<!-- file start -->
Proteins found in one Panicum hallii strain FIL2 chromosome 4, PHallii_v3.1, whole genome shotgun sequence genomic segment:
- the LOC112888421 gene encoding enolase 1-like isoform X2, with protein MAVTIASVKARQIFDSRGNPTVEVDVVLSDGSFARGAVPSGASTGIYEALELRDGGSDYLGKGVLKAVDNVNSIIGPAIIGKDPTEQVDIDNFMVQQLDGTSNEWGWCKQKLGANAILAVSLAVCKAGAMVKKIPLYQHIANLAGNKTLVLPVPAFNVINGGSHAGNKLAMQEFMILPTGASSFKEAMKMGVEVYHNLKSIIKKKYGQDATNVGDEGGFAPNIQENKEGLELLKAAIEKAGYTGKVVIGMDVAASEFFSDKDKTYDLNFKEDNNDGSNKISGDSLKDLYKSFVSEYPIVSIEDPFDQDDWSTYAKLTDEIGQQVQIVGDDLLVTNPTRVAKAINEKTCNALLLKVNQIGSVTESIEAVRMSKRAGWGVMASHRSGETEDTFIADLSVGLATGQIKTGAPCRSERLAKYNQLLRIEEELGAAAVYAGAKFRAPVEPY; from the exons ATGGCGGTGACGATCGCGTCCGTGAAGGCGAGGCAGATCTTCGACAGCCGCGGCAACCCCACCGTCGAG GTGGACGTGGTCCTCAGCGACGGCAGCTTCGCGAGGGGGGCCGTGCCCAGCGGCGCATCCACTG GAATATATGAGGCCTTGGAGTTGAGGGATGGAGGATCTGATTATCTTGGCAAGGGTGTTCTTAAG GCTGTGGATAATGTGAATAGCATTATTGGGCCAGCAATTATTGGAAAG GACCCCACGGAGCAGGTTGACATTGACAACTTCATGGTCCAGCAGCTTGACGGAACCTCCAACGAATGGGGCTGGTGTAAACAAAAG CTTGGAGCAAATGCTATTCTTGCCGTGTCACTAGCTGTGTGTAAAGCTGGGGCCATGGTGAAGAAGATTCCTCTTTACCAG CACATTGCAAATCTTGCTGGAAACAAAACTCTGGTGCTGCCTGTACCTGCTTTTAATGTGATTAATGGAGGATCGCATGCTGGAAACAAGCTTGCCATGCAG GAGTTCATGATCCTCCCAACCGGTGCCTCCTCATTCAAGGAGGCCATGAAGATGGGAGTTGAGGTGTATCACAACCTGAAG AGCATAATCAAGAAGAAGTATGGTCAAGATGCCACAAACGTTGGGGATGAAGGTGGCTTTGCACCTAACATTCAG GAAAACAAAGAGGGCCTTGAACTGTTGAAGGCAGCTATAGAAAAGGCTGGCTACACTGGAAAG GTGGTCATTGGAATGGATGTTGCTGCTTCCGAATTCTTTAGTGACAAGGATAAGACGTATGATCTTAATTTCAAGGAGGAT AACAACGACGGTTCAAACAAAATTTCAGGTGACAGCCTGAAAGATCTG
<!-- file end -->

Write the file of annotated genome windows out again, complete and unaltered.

Proteins found in one Panicum hallii strain FIL2 chromosome 4, PHallii_v3.1, whole genome shotgun sequence genomic segment:
- the LOC112888421 gene encoding enolase 1-like isoform X2, with protein MAVTIASVKARQIFDSRGNPTVEVDVVLSDGSFARGAVPSGASTGIYEALELRDGGSDYLGKGVLKAVDNVNSIIGPAIIGKDPTEQVDIDNFMVQQLDGTSNEWGWCKQKLGANAILAVSLAVCKAGAMVKKIPLYQHIANLAGNKTLVLPVPAFNVINGGSHAGNKLAMQEFMILPTGASSFKEAMKMGVEVYHNLKSIIKKKYGQDATNVGDEGGFAPNIQENKEGLELLKAAIEKAGYTGKVVIGMDVAASEFFSDKDKTYDLNFKEDNNDGSNKISGDSLKDLYKSFVSEYPIVSIEDPFDQDDWSTYAKLTDEIGQQVQIVGDDLLVTNPTRVAKAINEKTCNALLLKVNQIGSVTESIEAVRMSKRAGWGVMASHRSGETEDTFIADLSVGLATGQIKTGAPCRSERLAKYNQLLRIEEELGAAAVYAGAKFRAPVEPY; from the exons ATGGCGGTGACGATCGCGTCCGTGAAGGCGAGGCAGATCTTCGACAGCCGCGGCAACCCCACCGTCGAG GTGGACGTGGTCCTCAGCGACGGCAGCTTCGCGAGGGGGGCCGTGCCCAGCGGCGCATCCACTG GAATATATGAGGCCTTGGAGTTGAGGGATGGAGGATCTGATTATCTTGGCAAGGGTGTTCTTAAG GCTGTGGATAATGTGAATAGCATTATTGGGCCAGCAATTATTGGAAAG GACCCCACGGAGCAGGTTGACATTGACAACTTCATGGTCCAGCAGCTTGACGGAACCTCCAACGAATGGGGCTGGTGTAAACAAAAG CTTGGAGCAAATGCTATTCTTGCCGTGTCACTAGCTGTGTGTAAAGCTGGGGCCATGGTGAAGAAGATTCCTCTTTACCAG CACATTGCAAATCTTGCTGGAAACAAAACTCTGGTGCTGCCTGTACCTGCTTTTAATGTGATTAATGGAGGATCGCATGCTGGAAACAAGCTTGCCATGCAG GAGTTCATGATCCTCCCAACCGGTGCCTCCTCATTCAAGGAGGCCATGAAGATGGGAGTTGAGGTGTATCACAACCTGAAG AGCATAATCAAGAAGAAGTATGGTCAAGATGCCACAAACGTTGGGGATGAAGGTGGCTTTGCACCTAACATTCAG GAAAACAAAGAGGGCCTTGAACTGTTGAAGGCAGCTATAGAAAAGGCTGGCTACACTGGAAAG GTGGTCATTGGAATGGATGTTGCTGCTTCCGAATTCTTTAGTGACAAGGATAAGACGTATGATCTTAATTTCAAGGAGGAT AACAACGACGGTTCAAACAAAATTTCAGGTGACAGCCTGAAAGATCTG